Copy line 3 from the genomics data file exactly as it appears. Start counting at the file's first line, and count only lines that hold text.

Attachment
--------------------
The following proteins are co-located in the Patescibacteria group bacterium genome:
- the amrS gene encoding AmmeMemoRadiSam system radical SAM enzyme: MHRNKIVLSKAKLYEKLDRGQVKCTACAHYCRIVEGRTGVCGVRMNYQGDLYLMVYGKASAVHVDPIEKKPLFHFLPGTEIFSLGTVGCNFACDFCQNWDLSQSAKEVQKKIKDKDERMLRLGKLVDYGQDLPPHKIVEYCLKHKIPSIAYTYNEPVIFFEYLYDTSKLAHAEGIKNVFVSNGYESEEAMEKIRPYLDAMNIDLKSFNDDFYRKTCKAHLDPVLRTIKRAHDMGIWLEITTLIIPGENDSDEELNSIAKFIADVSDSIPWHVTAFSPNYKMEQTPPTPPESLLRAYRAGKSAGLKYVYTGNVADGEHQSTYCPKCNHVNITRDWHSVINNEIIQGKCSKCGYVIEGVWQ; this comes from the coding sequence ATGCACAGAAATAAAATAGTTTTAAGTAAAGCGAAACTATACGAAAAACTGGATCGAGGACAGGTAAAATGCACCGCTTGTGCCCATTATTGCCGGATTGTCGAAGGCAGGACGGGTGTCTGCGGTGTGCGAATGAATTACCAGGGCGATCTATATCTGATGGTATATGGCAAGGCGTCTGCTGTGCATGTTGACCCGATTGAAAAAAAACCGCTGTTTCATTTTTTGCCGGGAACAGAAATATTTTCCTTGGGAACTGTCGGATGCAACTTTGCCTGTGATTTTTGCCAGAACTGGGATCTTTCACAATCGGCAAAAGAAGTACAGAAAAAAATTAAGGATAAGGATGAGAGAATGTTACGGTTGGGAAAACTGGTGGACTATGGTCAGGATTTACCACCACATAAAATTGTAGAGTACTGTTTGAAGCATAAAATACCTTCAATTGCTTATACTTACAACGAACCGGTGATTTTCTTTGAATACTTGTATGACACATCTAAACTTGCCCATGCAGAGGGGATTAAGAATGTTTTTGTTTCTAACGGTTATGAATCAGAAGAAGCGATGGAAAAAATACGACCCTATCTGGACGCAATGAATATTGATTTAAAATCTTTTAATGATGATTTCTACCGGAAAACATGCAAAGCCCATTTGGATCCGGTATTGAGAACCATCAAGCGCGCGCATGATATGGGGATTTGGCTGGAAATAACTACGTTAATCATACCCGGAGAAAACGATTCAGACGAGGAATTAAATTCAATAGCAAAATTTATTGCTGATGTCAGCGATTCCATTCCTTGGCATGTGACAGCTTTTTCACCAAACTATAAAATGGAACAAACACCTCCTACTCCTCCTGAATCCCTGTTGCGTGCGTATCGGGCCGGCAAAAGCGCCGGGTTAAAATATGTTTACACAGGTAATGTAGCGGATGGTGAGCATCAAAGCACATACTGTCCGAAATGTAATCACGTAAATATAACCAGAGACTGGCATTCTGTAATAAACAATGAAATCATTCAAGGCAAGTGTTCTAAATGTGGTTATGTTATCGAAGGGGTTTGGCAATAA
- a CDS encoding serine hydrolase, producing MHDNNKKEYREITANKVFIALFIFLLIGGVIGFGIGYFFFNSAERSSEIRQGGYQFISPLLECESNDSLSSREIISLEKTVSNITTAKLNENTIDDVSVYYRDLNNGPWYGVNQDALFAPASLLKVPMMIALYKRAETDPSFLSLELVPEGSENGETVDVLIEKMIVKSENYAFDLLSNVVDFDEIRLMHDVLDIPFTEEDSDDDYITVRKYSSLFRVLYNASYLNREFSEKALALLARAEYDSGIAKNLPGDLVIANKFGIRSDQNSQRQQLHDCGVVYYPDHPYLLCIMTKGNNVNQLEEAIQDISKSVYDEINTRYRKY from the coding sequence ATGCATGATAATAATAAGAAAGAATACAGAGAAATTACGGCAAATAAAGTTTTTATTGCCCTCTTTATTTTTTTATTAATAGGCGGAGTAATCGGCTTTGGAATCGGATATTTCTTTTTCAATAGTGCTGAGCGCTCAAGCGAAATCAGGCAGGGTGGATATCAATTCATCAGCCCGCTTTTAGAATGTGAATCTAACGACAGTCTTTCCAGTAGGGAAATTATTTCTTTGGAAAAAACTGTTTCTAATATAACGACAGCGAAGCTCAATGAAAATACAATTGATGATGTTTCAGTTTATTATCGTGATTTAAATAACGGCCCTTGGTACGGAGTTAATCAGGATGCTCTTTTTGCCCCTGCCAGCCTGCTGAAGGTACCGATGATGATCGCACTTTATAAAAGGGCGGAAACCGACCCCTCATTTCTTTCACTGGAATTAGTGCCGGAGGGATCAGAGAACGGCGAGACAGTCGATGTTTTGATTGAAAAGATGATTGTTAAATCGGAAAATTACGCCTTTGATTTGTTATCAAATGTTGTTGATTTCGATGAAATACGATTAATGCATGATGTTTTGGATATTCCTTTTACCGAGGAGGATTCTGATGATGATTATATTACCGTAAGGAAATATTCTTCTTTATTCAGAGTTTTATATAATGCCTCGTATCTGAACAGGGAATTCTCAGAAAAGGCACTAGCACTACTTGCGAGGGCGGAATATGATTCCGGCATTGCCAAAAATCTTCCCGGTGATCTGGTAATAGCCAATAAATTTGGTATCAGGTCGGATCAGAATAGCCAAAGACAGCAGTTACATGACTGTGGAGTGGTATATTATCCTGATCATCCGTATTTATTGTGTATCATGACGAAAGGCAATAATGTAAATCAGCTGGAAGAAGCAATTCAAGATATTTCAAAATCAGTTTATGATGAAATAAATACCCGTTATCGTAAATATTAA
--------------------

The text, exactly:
- a CDS encoding serine hydrolase, producing MHDNNKKEYREITANKVFIALFIFLLIGGVIGFGIGYFFFNSAERSSEIRQGGYQFISPLLECESNDSLSSREIISLEKTVSNITTAKLNENTIDDVSVYYRDLNNGPWYGVNQDALFAPASLLKVPMMIALYKRAETDPSFLSLELVPEGSENGETVDVLIEKMIVKSENYAFDLLSNVVDFDEIRLMHDVLDIPFTEEDSDDDYITVRKYSSLFRVLYNASYLNREFSEKALALLARAEYDSGIAKNLPGDLVIANKFGIRSDQNSQRQQLHDCGVVYYPDHPYLLCIMTKGNNVNQLEEAIQDISKSVYDEINTRYRKY from the coding sequence ATGCATGATAATAATAAGAAAGAATACAGAGAAATTACGGCAAATAAAGTTTTTATTGCCCTCTTTATTTTTTTATTAATAGGCGGAGTAATCGGCTTTGGAATCGGATATTTCTTTTTCAATAGTGCTGAGCGCTCAAGCGAAATCAGGCAGGGTGGATATCAATTCATCAGCCCGCTTTTAGAATGTGAATCTAACGACAGTCTTTCCAGTAGGGAAATTATTTCTTTGGAAAAAACTGTTTCTAATATAACGACAGCGAAGCTCAATGAAAATACAATTGATGATGTTTCAGTTTATTATCGTGATTTAAATAACGGCCCTTGGTACGGAGTTAATCAGGATGCTCTTTTTGCCCCTGCCAGCCTGCTGAAGGTACCGATGATGATCGCACTTTATAAAAGGGCGGAAACCGACCCCTCATTTCTTTCACTGGAATTAGTGCCGGAGGGATCAGAGAACGGCGAGACAGTCGATGTTTTGATTGAAAAGATGATTGTTAAATCGGAAAATTACGCCTTTGATTTGTTATCAAATGTTGTTGATTTCGATGAAATACGATTAATGCATGATGTTTTGGATATTCCTTTTACCGAGGAGGATTCTGATGATGATTATATTACCGTAAGGAAATATTCTTCTTTATTCAGAGTTTTATATAATGCCTCGTATCTGAACAGGGAATTCTCAGAAAAGGCACTAGCACTACTTGCGAGGGCGGAATATGATTCCGGCATTGCCAAAAATCTTCCCGGTGATCTGGTAATAGCCAATAAATTTGGTATCAGGTCGGATCAGAATAGCCAAAGACAGCAGTTACATGACTGTGGAGTGGTATATTATCCTGATCATCCGTATTTATTGTGTATCATGACGAAAGGCAATAATGTAAATCAGCTGGAAGAAGCAATTCAAGATATTTCAAAATCAGTTTATGATGAAATAAATACCCGTTATCGTAAATATTAA